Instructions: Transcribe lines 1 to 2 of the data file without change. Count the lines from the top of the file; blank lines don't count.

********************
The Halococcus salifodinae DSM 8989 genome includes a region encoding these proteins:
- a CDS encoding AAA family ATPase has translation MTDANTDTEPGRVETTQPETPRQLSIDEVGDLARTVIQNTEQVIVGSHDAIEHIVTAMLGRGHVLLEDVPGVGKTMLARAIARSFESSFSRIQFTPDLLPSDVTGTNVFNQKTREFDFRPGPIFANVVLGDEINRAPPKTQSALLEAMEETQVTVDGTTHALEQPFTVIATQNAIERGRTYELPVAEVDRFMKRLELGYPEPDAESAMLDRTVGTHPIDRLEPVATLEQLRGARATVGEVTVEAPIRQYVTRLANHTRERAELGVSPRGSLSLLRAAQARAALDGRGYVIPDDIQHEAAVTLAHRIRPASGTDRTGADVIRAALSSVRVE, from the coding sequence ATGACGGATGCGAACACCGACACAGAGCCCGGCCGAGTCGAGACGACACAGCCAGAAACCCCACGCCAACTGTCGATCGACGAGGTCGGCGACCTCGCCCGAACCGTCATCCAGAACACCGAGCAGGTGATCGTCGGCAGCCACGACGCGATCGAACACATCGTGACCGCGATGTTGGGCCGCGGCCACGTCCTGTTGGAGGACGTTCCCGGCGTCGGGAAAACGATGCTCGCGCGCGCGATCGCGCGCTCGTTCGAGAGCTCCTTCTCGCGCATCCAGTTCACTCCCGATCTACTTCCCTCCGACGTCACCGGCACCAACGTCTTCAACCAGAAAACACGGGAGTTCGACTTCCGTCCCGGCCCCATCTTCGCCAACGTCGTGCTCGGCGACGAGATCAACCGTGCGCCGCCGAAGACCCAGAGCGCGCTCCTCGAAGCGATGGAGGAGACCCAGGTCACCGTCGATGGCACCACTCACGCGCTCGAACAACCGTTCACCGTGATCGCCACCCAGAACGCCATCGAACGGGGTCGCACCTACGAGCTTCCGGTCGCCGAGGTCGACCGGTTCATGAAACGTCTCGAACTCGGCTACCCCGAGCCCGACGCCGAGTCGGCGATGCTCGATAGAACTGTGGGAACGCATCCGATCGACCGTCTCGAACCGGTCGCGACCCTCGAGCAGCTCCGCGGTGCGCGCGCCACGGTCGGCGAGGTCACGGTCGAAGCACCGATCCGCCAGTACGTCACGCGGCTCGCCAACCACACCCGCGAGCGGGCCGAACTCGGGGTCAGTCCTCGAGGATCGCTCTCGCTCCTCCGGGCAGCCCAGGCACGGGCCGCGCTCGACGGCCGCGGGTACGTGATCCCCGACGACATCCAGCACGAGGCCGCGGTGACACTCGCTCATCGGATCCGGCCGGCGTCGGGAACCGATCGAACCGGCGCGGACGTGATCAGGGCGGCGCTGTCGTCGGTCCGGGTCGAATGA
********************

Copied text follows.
The Halococcus salifodinae DSM 8989 genome includes a region encoding these proteins:
- a CDS encoding AAA family ATPase has translation MTDANTDTEPGRVETTQPETPRQLSIDEVGDLARTVIQNTEQVIVGSHDAIEHIVTAMLGRGHVLLEDVPGVGKTMLARAIARSFESSFSRIQFTPDLLPSDVTGTNVFNQKTREFDFRPGPIFANVVLGDEINRAPPKTQSALLEAMEETQVTVDGTTHALEQPFTVIATQNAIERGRTYELPVAEVDRFMKRLELGYPEPDAESAMLDRTVGTHPIDRLEPVATLEQLRGARATVGEVTVEAPIRQYVTRLANHTRERAELGVSPRGSLSLLRAAQARAALDGRGYVIPDDIQHEAAVTLAHRIRPASGTDRTGADVIRAALSSVRVE, from the coding sequence ATGACGGATGCGAACACCGACACAGAGCCCGGCCGAGTCGAGACGACACAGCCAGAAACCCCACGCCAACTGTCGATCGACGAGGTCGGCGACCTCGCCCGAACCGTCATCCAGAACACCGAGCAGGTGATCGTCGGCAGCCACGACGCGATCGAACACATCGTGACCGCGATGTTGGGCCGCGGCCACGTCCTGTTGGAGGACGTTCCCGGCGTCGGGAAAACGATGCTCGCGCGCGCGATCGCGCGCTCGTTCGAGAGCTCCTTCTCGCGCATCCAGTTCACTCCCGATCTACTTCCCTCCGACGTCACCGGCACCAACGTCTTCAACCAGAAAACACGGGAGTTCGACTTCCGTCCCGGCCCCATCTTCGCCAACGTCGTGCTCGGCGACGAGATCAACCGTGCGCCGCCGAAGACCCAGAGCGCGCTCCTCGAAGCGATGGAGGAGACCCAGGTCACCGTCGATGGCACCACTCACGCGCTCGAACAACCGTTCACCGTGATCGCCACCCAGAACGCCATCGAACGGGGTCGCACCTACGAGCTTCCGGTCGCCGAGGTCGACCGGTTCATGAAACGTCTCGAACTCGGCTACCCCGAGCCCGACGCCGAGTCGGCGATGCTCGATAGAACTGTGGGAACGCATCCGATCGACCGTCTCGAACCGGTCGCGACCCTCGAGCAGCTCCGCGGTGCGCGCGCCACGGTCGGCGAGGTCACGGTCGAAGCACCGATCCGCCAGTACGTCACGCGGCTCGCCAACCACACCCGCGAGCGGGCCGAACTCGGGGTCAGTCCTCGAGGATCGCTCTCGCTCCTCCGGGCAGCCCAGGCACGGGCCGCGCTCGACGGCCGCGGGTACGTGATCCCCGACGACATCCAGCACGAGGCCGCGGTGACACTCGCTCATCGGATCCGGCCGGCGTCGGGAACCGATCGAACCGGCGCGGACGTGATCAGGGCGGCGCTGTCGTCGGTCCGGGTCGAATGA